Civil Case No. 03-108389 is a petition for prohibition with prayer for the issuance of a writ of preliminary injunction. Respondents prayed that the trial court declare all acts emanating from Resolution Nos. 372, 197, and 306 void and to prohibit petitioners from further enforcing the said resolutions.24 Therefore, the trial court, not the CSC, has jurisdiction over respondents’ petition for prohibition.

Petitioners also claim that the petition for prohibition was filed in the wrong territorial jurisdiction because the acts sought to be prohibited are the acts of petitioners who hold their principal office in Pasay City, while the petition for prohibition was filed in Manila.


Section 18 of Batas Pambansa Blg. 129 (BP 129)25 provides:

SEC. 18. Authority to define territory appurtenant to each branch. - The Supreme Court shall define the territory over which a branch of the Regional Trial Court shall exercise its authority. The territory thus defined shall be deemed to be the territorial area of the branch concerned for purposes of determining the venue of all suits, proceedings or actions, whether civil or criminal, as well as determining the Metropolitan Trial Courts, Municipal Trial Courts, and Municipal Circuit Trial Courts over which the said branch may exercise appellate jurisdiction. The power herein granted shall be exercised with a view to making the courts readily accessible to the people of the different parts of the region and making attendance of litigants and witnesses as inexpensive as possible. (Emphasis supplied)


In line with this, the Supreme Court issued Administrative Order No. 326 defining the territorial jurisdiction of the regional trial courts in the National Capital Judicial Region, as follows:

a. Branches I to LXXXII, inclusive, with seats at Manila – over the City of Manila only.

b. Branches LXXXIII to CVII, inclusive, with seats at Quezon City – over Quezon City only.

c. Branches CVIII to CXIX, inclusive, with seats at Pasay City – over Pasay City only.

x x x x

The petition for prohibition filed by respondents is a special civil action which may be filed in the Supreme Court, the Court of Appeals, the Sandiganbayan or the regional trial court, as the case may be.27 It is also a personal action because it does not affect the title to, or possession of real property, or interest therein. Thus, it may be commenced and tried where the plaintiff or any of the principal plaintiffs resides, or where the defendant or any of the principal defendants resides, at the election of the plaintiff.28 Since respondent Velasco, plaintiff before the trial court, is a resident of the City of Manila,29 the petition could properly be filed in the City of Manila.30 The choice of venue is sanctioned by Section 2, Rule 4 of the Rules of Court.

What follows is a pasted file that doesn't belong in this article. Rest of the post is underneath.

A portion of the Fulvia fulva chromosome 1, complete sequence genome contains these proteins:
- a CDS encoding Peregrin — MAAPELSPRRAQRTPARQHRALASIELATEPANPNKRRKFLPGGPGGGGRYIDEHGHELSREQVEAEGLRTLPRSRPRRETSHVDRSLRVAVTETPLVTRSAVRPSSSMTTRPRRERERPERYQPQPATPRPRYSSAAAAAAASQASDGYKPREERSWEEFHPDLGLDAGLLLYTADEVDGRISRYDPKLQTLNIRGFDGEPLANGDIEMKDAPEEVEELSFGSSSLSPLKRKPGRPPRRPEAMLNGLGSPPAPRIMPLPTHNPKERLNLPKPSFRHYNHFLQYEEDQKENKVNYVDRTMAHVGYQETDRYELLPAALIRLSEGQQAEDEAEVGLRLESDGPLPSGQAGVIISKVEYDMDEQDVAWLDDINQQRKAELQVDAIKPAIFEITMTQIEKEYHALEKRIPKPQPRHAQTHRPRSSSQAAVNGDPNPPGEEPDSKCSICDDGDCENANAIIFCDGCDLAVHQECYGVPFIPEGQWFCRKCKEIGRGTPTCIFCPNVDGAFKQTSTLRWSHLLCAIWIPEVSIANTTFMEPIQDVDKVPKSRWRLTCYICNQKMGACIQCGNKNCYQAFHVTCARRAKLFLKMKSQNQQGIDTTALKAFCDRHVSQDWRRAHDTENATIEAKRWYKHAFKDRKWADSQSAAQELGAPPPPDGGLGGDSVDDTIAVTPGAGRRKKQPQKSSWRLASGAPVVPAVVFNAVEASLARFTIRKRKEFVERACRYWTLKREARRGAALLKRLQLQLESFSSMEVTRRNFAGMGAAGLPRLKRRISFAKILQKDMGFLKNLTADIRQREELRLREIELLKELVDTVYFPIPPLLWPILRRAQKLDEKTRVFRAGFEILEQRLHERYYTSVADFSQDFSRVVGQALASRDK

Moreover, Section 21(1) of BP 129 provides:

Sec. 21. Original jurisdiction in other cases. - Regional Trial Courts shall exercise original jurisdiction:

(1) In the issuance of writs of certiorari, prohibition, mandamus, quo warranto, habeas corpus and injunction, which may be enforced in any part of their respective regions; x x x (Emphasis supplied)

Since the National Capital Judicial Region is comprised of the cities of Manila, Quezon, Pasay, Caloocan, Malabon, Mandaluyong, Makati, Pasig, Marikina, Parañaque, Las Piñas, Muntinlupa, and Valenzuela and the municipalities of Navotas, San Juan, Pateros, and Taguig, a writ of prohibition issued by the regional trial court sitting in the City of Manila, is enforceable in Pasay City. Clearly, the RTC did not err when it took cognizance of respondents’ petition for prohibition because it had jurisdiction over the action and the venue was properly laid before it.

Petitioners also argue that Resolution Nos. 372, 197, and 306 need not be filed with the UP Law Center ONAR since they are, at most, regulations which are merely internal in nature – regulating only the personnel of the GSIS and not the public.

Not all rules and regulations adopted by every government agency are to be filed with the UP Law Center. Only those of general or of permanent character are to be filed. According to the UP Law Center’s guidelines for receiving and publication of rules and regulations, “interpretative regulations and those merely internal in nature, that is, regulating only the personnel of the Administrative agency and not the public,” need not be filed with the UP Law Center.

Resolution No. 372 was about the new GSIS salary structure, Resolution No. 306 was about the authority to pay the 2002 Christmas Package, and Resolution No. 197 was about the GSIS merit selection and promotion plan. Clearly, the assailed resolutions pertained only to internal rules meant to regulate the personnel of the GSIS. There was no need for the publication or filing of these resolutions with the UP Law Center.